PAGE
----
As I cycled along a narrow country road flanked by waist-high wild grass, I tried to picture the tin mine that once stood here. The former quarry, since filled in and left to the elements, was one of hundreds in the area. Tin fuelled the economy in this part of Malaysia from the late 1800s, bringing riches to the town of Ipoh. But when the mining trade collapsed in the 1980s, Ipoh went from boom to bust. The capital of Perak state became a sleepy backwater where Malaysians came to retire and visitors passed through while travelling between the Cameron Highlands and Penang.
Fast-forward to today. Driven by a breed of young, impassioned entrepreneurs, Ipoh is reinventing itself as a hip escape from Kuala Lumpur, dotted with trendy cafés and stylish hotels. Couple this with the striking karst hills, rivers, jungles and waterfalls of the nearby Kinta Valley and Ipoh is on the verge of booming again, this time as a complete travel destination.
Ipoh is a town whose fortunes have risen, fallen and risen again
Ipoh’s transformation, most pronounced in the last couple of years, began in 2012, when a hostel that used to house performers from the neighbouring theatre was converted into the Sekeping Kong Heng Hotel. The refurbishment was sensitive and visionary; large parts of the building’s peeling skeleton were left intact, resulting in a property that somehow manages to look both modern and delightfully dilapidated. In turn, other businesses opened on the same block, which is known as Kong Heng Square and set in the heart of the Old Town. These include the pod-style Container Hotel, a weekend artisan market, contemporary restaurants like Plan B, and the playful café Burps & Giggles, with its quirky dishes, dreamy murals and casually thrown-together look.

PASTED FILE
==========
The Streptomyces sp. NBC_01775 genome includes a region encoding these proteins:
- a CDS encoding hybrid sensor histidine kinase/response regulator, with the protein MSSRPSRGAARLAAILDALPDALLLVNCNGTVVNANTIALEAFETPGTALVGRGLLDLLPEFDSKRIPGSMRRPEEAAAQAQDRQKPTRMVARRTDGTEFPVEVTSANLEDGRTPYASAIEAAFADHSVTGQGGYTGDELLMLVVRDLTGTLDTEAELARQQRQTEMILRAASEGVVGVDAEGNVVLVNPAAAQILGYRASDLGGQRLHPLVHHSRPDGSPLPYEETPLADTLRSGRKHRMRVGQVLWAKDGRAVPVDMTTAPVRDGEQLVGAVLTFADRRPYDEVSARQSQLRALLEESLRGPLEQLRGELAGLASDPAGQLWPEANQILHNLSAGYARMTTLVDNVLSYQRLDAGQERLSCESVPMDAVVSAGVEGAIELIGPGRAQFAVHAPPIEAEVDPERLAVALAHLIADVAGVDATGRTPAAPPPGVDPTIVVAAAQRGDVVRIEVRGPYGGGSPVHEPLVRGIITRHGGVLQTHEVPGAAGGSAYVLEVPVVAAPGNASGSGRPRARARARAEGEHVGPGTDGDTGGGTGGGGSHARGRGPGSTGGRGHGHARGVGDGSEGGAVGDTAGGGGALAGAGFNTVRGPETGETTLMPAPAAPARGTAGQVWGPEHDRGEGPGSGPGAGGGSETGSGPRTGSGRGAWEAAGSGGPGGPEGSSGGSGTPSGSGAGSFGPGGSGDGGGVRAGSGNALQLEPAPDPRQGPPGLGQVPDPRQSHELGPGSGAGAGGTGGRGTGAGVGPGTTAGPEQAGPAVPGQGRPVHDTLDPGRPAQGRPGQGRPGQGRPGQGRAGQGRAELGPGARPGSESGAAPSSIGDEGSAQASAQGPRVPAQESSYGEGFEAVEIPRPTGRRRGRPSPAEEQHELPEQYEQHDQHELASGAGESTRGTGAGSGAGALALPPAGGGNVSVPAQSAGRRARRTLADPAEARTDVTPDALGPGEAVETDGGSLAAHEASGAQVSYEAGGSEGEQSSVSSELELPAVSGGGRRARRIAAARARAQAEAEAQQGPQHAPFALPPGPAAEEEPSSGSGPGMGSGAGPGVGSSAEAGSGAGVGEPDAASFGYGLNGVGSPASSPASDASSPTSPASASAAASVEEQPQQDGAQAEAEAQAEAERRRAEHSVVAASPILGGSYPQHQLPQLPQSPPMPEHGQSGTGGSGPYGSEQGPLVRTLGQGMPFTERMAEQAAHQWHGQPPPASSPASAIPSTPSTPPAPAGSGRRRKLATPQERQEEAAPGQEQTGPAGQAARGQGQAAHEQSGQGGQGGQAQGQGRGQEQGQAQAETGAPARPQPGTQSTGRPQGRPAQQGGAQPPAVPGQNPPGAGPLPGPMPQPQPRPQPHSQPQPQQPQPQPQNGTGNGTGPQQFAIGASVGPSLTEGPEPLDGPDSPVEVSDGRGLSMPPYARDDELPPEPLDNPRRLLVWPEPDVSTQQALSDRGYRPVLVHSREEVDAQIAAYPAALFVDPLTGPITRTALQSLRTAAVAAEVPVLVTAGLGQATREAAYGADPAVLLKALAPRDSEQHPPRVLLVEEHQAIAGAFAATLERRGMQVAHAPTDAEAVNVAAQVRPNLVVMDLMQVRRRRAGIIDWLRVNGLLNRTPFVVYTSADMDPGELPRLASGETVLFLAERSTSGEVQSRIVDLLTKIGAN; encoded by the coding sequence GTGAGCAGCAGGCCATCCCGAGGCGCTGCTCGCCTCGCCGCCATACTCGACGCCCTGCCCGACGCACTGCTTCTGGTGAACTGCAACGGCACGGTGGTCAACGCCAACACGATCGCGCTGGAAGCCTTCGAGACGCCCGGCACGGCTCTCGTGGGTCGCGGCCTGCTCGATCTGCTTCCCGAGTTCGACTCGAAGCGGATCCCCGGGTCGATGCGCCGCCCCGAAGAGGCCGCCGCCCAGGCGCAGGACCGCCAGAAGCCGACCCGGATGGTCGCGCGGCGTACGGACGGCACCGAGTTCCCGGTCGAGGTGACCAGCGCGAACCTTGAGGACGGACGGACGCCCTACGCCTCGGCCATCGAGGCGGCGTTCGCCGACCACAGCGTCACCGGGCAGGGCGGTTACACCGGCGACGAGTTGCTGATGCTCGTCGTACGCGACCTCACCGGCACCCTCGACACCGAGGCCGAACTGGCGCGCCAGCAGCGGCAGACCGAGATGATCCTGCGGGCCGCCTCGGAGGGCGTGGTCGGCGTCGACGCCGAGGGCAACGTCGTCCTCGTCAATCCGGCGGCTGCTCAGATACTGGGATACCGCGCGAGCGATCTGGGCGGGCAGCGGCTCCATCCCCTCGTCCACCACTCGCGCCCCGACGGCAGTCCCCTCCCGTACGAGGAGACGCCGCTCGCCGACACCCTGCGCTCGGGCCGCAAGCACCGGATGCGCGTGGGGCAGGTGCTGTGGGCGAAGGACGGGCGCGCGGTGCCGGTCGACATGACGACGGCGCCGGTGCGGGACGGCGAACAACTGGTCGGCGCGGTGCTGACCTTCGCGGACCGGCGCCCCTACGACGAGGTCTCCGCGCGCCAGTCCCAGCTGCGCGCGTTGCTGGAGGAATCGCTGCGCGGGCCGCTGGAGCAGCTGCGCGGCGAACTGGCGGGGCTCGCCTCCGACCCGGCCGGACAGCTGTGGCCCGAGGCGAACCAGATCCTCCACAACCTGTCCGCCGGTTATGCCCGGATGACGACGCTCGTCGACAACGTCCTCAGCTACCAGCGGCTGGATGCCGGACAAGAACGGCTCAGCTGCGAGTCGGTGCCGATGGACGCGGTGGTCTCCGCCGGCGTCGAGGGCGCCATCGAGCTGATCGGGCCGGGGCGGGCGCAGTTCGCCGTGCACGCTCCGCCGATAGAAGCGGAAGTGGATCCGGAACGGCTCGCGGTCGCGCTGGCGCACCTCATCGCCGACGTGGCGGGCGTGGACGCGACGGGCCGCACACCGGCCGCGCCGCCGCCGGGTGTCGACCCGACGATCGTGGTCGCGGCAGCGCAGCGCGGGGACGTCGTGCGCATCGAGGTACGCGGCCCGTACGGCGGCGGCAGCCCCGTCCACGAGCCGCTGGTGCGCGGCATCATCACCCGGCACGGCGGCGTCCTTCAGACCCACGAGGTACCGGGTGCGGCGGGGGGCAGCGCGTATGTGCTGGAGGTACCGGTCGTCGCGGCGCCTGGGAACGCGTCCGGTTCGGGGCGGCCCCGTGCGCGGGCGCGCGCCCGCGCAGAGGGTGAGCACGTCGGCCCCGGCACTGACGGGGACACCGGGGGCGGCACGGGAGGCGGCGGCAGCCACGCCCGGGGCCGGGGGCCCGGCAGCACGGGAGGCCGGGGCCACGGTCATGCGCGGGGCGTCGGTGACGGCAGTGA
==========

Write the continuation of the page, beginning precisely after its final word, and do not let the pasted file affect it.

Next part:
“We believed that if we could make the town a stronger food hub through a showcase of random creativity and a wacky food menu, then people would start to visit more often,” says Rachel Yeow, manager of Burps & Giggles.
The creative push has spawned an intriguing and ever-increasing range of ventures. There’s Chokodok, a reggae-themed restaurant and backpacker hostel; a cheery soft-serve ice-cream parlour called Hello Elvis; M Boutique Hotel, with its warehouse-meets-whimsy interiors; and the bistronomy-style Artisan Handmade Bread, a bakery that opened in early 2017.
“When people in Ipoh used to think of the café business, they opened a mamak [Indian Muslim] stall or normal café,” explains Ezzad Elias, manager of Thumb’s, which occupies a former orphanage’s dining hall. “Instead, we decided to create something with a distinctive ambience.”
It’s not just the interiors of the historic buildings that have been revived. Several exteriors are now adorned with the work of Lithuanian artist Ernest Zacharevic, who has paid homage to the city’s heritage through his light-hearted murals, as he did previously with George Town in Penang.
While Ipoh is not huge, it is still Malaysia’s third most populous city and this, combined with the tropical heat, means exploring by bicycle is a sensible option. Roads are plotted in a grid system – planners re-organised the town after the great fire of 1892 – so navigating them on a bike is a cinch, allowing visitors like me to traverse the city with ease. Cycling is also a more efficient way of covering the city’s Heritage Trail (a map of which is available from Tourism Perak’s office near the Padang and selected cafes). It’s a circuit that takes five hours on foot and includes the Neoclassical-style Ipoh railway station, the Mogul Dato’ Panglima Kinta Mosque and the Renaissance-style Straits Trading Building.